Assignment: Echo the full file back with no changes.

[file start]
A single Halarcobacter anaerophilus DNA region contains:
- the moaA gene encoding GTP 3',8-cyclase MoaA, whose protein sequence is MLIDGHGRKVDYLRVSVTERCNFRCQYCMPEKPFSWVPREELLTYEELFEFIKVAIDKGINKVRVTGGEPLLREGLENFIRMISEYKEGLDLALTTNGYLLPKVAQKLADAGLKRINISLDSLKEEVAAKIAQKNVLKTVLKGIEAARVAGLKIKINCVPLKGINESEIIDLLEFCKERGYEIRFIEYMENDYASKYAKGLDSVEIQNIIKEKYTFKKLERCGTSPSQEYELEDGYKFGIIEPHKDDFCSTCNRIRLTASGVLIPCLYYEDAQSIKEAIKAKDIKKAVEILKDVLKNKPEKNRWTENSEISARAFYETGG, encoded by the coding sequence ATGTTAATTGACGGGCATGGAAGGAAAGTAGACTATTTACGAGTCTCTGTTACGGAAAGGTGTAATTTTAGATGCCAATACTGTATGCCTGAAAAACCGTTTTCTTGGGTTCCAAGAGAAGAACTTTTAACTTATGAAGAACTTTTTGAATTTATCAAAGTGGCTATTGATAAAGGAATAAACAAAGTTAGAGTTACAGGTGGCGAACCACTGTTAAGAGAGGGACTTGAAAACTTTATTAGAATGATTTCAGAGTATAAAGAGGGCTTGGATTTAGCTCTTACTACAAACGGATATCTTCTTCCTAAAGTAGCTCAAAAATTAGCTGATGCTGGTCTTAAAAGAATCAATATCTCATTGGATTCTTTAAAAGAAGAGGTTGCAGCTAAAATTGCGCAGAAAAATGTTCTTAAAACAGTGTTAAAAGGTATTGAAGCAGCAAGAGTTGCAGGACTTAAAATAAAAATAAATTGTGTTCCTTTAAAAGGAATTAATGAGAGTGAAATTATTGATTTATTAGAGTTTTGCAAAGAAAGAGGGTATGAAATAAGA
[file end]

A single Halarcobacter anaerophilus DNA region contains:
- the moaA gene encoding GTP 3',8-cyclase MoaA, whose protein sequence is MLIDGHGRKVDYLRVSVTERCNFRCQYCMPEKPFSWVPREELLTYEELFEFIKVAIDKGINKVRVTGGEPLLREGLENFIRMISEYKEGLDLALTTNGYLLPKVAQKLADAGLKRINISLDSLKEEVAAKIAQKNVLKTVLKGIEAARVAGLKIKINCVPLKGINESEIIDLLEFCKERGYEIRFIEYMENDYASKYAKGLDSVEIQNIIKEKYTFKKLERCGTSPSQEYELEDGYKFGIIEPHKDDFCSTCNRIRLTASGVLIPCLYYEDAQSIKEAIKAKDIKKAVEILKDVLKNKPEKNRWTENSEISARAFYETGG, encoded by the coding sequence ATGTTAATTGACGGGCATGGAAGGAAAGTAGACTATTTACGAGTCTCTGTTACGGAAAGGTGTAATTTTAGATGCCAATACTGTATGCCTGAAAAACCGTTTTCTTGGGTTCCAAGAGAAGAACTTTTAACTTATGAAGAACTTTTTGAATTTATCAAAGTGGCTATTGATAAAGGAATAAACAAAGTTAGAGTTACAGGTGGCGAACCACTGTTAAGAGAGGGACTTGAAAACTTTATTAGAATGATTTCAGAGTATAAAGAGGGCTTGGATTTAGCTCTTACTACAAACGGATATCTTCTTCCTAAAGTAGCTCAAAAATTAGCTGATGCTGGTCTTAAAAGAATCAATATCTCATTGGATTCTTTAAAAGAAGAGGTTGCAGCTAAAATTGCGCAGAAAAATGTTCTTAAAACAGTGTTAAAAGGTATTGAAGCAGCAAGAGTTGCAGGACTTAAAATAAAAATAAATTGTGTTCCTTTAAAAGGAATTAATGAGAGTGAAATTATTGATTTATTAGAGTTTTGCAAAGAAAGAGGGTATGAAATAAGA